Health savings accounts (HSAs) and high deductible health plans (HDHPs) can be confusing for individuals. When spouses and children are thrown into the mix, the rules can be even more difficult to figure out. A recent report by the LIMRA Secure Retirement Institute and Insured Retirement Institute finds only 51% of Americans believe they are knowledgeable about HSAs. This means employees are asking their benefits department questions surrounding HSA eligibility, contributions and use of HSA funds.
I’ve put together a list of HSA FAQs to help benefits professionals answer common questions pertaining to family coverage.
HSA Eligibility Questions
1. Can my 23-year-old child who’s a dependent on my HDHP and my tax return contribute to my HSA?
No. In order to qualify to make or receive contributions to an HSA, an individual must:
- Be unable to be claimed as a dependent on someone else’s federal tax return.
- Be covered under a HDHP on the first day of the month
- Not be enrolled in Medicare
- Have no other health coverage, except what is permitted by the Internal Revenue Service (IRS).
Publication 969 permits an individual to be covered under:
- Worker’s compensation laws
- Insurance for a specified disease or illness
- Insurance that pays a fixed amount per day of hospitalization
- Insurance covering accidents, disability, dental care, vision care, or long-term care.
2. Can my 23-year-old child who’s a dependent on my HDHP contribute to her own HSA?
Yes, as long as your child is not a tax dependent and meets the other requirements listed above, she can open and contribute to her own HSA. She does not have to be the subscriber to the health plan.
3. Am I eligible for HSA coverage if my spouse has a general purpose flexible spending account (FSA) through his/her employer’s plan?
No. A flexible spending account provides coverage for all eligible health expenses, and therefore it is disqualifying coverage for an HSA.
HSA Contribution Questions
1. I have family HDHP coverage. What are my HSA contribution limits?
According to Revenue Procedure 2018-30, the annual contribution limitation for the calendar year 2019 for an individual with family coverage under a HDHP is $7,000. Keep in mind if your employer makes a contribution, it does count toward the maximum.
2. How much can my child contribute to his/her own HSA while he/she is covered on my family qualified HDHP?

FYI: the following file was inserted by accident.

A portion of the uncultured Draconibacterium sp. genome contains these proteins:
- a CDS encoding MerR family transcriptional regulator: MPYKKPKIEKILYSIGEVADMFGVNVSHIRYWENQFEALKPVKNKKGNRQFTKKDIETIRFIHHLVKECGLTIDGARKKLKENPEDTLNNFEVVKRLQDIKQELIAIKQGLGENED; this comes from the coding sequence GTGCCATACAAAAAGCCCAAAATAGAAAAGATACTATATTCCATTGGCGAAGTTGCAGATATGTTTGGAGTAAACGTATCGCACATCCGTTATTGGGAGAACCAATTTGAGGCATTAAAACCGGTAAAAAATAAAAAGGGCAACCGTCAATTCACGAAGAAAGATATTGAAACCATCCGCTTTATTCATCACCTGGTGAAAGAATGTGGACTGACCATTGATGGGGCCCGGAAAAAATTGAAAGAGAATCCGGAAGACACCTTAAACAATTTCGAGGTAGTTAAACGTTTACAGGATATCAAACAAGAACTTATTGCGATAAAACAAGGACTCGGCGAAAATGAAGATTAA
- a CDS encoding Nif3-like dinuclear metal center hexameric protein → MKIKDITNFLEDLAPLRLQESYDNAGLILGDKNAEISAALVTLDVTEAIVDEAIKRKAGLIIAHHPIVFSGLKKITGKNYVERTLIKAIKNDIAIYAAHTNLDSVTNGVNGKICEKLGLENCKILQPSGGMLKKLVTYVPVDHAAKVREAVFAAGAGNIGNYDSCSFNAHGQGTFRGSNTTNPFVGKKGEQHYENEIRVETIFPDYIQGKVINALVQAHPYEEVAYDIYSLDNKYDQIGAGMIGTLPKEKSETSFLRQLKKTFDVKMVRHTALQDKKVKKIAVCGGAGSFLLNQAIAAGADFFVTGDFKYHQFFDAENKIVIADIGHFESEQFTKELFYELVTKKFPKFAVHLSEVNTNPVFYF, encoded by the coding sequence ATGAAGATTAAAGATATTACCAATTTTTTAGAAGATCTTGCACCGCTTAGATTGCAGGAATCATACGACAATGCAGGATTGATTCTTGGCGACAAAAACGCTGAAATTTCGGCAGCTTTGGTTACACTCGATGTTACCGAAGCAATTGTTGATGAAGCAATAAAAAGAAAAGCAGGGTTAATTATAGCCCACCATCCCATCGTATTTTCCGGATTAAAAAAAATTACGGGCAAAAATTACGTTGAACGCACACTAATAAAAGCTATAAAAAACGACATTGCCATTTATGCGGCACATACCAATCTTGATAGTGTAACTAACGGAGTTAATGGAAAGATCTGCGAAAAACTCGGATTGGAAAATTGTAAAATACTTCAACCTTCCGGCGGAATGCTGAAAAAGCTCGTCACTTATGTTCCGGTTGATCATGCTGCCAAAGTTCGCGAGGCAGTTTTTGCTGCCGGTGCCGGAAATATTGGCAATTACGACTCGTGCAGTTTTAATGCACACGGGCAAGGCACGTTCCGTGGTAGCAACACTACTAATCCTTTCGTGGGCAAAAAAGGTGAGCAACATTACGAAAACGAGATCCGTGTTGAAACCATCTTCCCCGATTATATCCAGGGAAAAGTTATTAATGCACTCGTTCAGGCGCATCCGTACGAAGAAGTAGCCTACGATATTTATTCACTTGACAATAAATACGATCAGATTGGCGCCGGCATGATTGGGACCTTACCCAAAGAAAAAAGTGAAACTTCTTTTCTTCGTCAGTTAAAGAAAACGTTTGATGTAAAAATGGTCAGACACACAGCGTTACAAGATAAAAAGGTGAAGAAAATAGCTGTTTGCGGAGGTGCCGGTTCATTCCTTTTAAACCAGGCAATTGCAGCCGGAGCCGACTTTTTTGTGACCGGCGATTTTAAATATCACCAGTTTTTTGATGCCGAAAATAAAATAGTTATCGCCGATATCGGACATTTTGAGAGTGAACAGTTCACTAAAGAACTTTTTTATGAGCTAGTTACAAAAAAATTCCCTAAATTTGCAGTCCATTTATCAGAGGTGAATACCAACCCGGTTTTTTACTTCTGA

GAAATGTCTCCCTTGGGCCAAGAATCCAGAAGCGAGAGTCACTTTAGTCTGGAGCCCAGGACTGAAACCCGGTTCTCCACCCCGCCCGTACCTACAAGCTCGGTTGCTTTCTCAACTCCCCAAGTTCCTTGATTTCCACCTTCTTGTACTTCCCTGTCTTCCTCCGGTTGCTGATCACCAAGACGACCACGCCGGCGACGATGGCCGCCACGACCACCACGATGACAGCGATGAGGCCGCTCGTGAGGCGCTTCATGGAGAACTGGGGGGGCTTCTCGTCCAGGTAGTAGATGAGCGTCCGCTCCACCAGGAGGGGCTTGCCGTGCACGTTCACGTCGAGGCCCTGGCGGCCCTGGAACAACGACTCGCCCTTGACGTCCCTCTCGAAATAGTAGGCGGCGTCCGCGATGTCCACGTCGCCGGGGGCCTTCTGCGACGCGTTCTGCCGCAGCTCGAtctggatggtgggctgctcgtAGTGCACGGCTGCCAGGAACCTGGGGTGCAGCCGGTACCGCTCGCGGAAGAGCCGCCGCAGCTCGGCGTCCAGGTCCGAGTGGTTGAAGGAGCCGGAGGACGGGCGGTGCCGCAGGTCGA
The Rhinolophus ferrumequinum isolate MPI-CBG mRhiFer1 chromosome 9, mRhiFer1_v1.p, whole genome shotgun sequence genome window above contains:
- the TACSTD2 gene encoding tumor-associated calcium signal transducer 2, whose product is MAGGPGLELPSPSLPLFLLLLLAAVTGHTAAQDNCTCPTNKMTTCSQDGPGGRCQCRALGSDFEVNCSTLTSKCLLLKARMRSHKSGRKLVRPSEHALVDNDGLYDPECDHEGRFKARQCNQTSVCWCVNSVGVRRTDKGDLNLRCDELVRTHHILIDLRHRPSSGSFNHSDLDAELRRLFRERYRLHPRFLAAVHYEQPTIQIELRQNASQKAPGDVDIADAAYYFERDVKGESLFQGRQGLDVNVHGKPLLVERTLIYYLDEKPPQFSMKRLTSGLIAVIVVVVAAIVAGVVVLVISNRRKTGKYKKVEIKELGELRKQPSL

Your child can contribute up to the full family maximum of $7,000 in 2019 to his/her own HSA.
3. Does my child’s HSA contribution to his/her own account affect what my spouse and I can contribute into our family HSA?
No. Your child’s contributions to his/her own account will not reduce the amount you and your spouse can deposit into your accounts.
4. If my spouse and I are both employed, covered by a HDHP and have our own HSAs, how much can we contribute?
You can each fund your own HSA up to the single-person limit ($3,500 in 2019) if you have each elected self-only HDHP coverage. However, if one of you has elected self-only HDHP coverage and the other has elected family coverage, or even if both elect family coverage, you will have to share the family contribution limit ($7,000 in 2019). The Tax Adviser clarifies that you and your spouse can allocate the maximum in any way you choose, but if you cannot agree on how to divide it, it must be divided equally.
Distribution and Use of HSA Funds Questions
1. Can I use my own HSA funds to pay the health expenses of my spouse and children?
Yes. HSA funds can be used for expenses incurred by the employee, the employee’s spouse or the employee’s tax dependents.
A tax dependent is a qualifying child under Internal Revenue Code Section 152 if he/she:
- Is a child of the taxpayer
- Has the same principal place of abode as the covered employee for more than one-half of the taxable year
- Has not provided more than one-half of his/her own support during the taxable year
- Is not yet 19 (or, if a student, not yet 24) at the end of the tax year or is permanently and totally disabled.
Even if you have self-only HDHP coverage and your spouse has non-HDHP family coverage, you can spend your HSA funds on your spouse’s and children’s medical expenses. Tax-free distributions can be made from an HSA to pay or reimburse the qualified medical expenses of the employee/HSA owner, spouse or dependent meeting the above requirements.
2. When my child turns 26 and ages off my health plan, can my child still use the money in his/her own HSA?
Yes. Any HSA money your child has in his/her account can still be used for eligible medical expenses. The money can be spent at any time; he/she just can’t contribute to the account unless he/she is covered again by an HSA-eligible medical plan.
- Health Savings Accounts: Frequently Asked Questions and Answers – EPIC Insurance Brokers and Consultants, October 1, 2018
- HSA Requirements for Adult Dependents – OneDigital Health and Benefits, July 5, 2017
- Your Adult Children on Your Family Insurance can Have Their Own HSA – HSA Edge, August 13, 2016
For more information on HSAs, take a look at our e-learning course – HSA and HRA Basics.
Amanda Wilke, CEBS
Information/Research Specialist at the International Foundation